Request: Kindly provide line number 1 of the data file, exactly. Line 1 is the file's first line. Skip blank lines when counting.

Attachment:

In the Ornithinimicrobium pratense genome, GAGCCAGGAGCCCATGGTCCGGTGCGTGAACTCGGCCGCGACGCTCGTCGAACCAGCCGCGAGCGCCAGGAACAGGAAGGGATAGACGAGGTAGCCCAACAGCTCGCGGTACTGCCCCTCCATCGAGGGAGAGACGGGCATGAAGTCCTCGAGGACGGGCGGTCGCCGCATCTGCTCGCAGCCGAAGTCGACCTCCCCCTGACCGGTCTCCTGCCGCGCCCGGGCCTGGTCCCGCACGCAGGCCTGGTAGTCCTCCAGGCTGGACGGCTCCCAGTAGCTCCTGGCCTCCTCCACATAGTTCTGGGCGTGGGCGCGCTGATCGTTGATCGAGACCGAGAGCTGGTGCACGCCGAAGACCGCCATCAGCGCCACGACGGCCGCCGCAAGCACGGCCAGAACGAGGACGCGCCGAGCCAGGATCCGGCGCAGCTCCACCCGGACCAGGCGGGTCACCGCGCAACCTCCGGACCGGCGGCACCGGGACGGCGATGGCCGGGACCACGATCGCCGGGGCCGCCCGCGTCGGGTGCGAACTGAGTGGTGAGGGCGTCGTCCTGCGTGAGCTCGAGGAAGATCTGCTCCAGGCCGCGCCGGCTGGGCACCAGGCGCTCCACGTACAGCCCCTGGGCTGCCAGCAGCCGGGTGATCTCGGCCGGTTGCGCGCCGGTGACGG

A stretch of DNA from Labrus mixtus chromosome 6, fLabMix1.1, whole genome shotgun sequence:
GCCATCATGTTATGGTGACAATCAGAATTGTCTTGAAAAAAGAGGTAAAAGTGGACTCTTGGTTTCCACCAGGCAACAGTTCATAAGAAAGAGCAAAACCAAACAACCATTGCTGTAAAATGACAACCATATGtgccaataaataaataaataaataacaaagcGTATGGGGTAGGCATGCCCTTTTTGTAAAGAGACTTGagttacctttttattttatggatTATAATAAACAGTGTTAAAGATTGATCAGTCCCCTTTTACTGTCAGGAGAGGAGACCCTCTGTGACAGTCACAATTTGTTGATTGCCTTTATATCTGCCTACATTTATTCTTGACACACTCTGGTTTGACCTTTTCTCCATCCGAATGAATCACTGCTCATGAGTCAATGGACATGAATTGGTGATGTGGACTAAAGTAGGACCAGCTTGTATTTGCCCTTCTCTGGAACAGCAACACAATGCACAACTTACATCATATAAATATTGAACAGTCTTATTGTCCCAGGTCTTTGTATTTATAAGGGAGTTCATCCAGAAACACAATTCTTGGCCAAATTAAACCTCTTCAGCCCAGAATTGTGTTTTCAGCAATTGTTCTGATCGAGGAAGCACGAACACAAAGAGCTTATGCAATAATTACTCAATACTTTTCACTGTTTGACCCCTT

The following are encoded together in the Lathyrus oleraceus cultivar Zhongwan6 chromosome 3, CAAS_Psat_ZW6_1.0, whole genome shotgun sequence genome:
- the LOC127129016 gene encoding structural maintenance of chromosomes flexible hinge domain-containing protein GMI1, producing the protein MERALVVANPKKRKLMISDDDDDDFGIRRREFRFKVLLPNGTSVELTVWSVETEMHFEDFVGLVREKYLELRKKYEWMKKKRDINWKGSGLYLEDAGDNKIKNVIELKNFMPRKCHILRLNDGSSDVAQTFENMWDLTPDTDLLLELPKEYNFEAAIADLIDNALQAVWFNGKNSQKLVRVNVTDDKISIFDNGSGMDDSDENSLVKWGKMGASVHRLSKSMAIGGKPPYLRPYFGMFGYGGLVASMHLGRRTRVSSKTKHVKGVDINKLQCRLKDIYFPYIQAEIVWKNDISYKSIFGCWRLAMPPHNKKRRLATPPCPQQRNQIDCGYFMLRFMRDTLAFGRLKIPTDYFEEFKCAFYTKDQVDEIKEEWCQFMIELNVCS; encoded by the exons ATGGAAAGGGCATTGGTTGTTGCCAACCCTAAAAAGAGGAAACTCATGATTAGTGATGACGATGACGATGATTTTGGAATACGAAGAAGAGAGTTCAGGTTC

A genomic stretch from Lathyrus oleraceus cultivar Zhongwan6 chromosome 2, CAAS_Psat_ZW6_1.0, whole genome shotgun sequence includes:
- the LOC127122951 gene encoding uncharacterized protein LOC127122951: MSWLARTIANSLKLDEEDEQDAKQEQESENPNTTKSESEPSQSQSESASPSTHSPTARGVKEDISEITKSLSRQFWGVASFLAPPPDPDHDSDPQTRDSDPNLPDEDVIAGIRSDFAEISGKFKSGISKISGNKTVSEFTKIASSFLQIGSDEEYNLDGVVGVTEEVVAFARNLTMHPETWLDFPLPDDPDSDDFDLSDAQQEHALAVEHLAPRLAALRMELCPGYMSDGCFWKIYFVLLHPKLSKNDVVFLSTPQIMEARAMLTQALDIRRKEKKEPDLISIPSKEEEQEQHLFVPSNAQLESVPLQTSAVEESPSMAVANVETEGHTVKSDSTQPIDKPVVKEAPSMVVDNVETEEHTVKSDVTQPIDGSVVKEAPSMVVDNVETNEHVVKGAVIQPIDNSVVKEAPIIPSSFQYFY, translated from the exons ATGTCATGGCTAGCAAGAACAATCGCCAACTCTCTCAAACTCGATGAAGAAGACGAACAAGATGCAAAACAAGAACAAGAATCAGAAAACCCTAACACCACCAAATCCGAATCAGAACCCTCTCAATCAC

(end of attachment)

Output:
In the Ornithinimicrobium pratense genome, GAGCCAGGAGCCCATGGTCCGGTGCGTGAACTCGGCCGCGACGCTCGTCGAACCAGCCGCGAGCGCCAGGAACAGGAAGGGATAGACGAGGTAGCCCAACAGCTCGCGGTACTGCCCCTCCATCGAGGGAGAGACGGGCATGAAGTCCTCGAGGACGGGCGGTCGCCGCATCTGCTCGCAGCCGAAGTCGACCTCCCCCTGACCGGTCTCCTGCCGCGCCCGGGCCTGGTCCCGCACGCAGGCCTGGTAGTCCTCCAGGCTGGACGGCTCCCAGTAGCTCCTGGCCTCCTCCACATAGTTCTGGGCGTGGGCGCGCTGATCGTTGATCGAGACCGAGAGCTGGTGCACGCCGAAGACCGCCATCAGCGCCACGACGGCCGCCGCAAGCACGGCCAGAACGAGGACGCGCCGAGCCAGGATCCGGCGCAGCTCCACCCGGACCAGGCGGGTCACCGCGCAACCTCCGGACCGGCGGCACCGGGACGGCGATGGCCGGGACCACGATCGCCGGGGCCGCCCGCGTCGGGTGCGAACTGAGTGGTGAGGGCGTCGTCCTGCGTGAGCTCGAGGAAGATCTGCTCCAGGCCGCGCCGGCTGGGCACCAGGCGCTCCACGTACAGCCCCTGGGCTGCCAGCAGCCGGGTGATCTCGGCCGGTTGCGCGCCGGTGACGG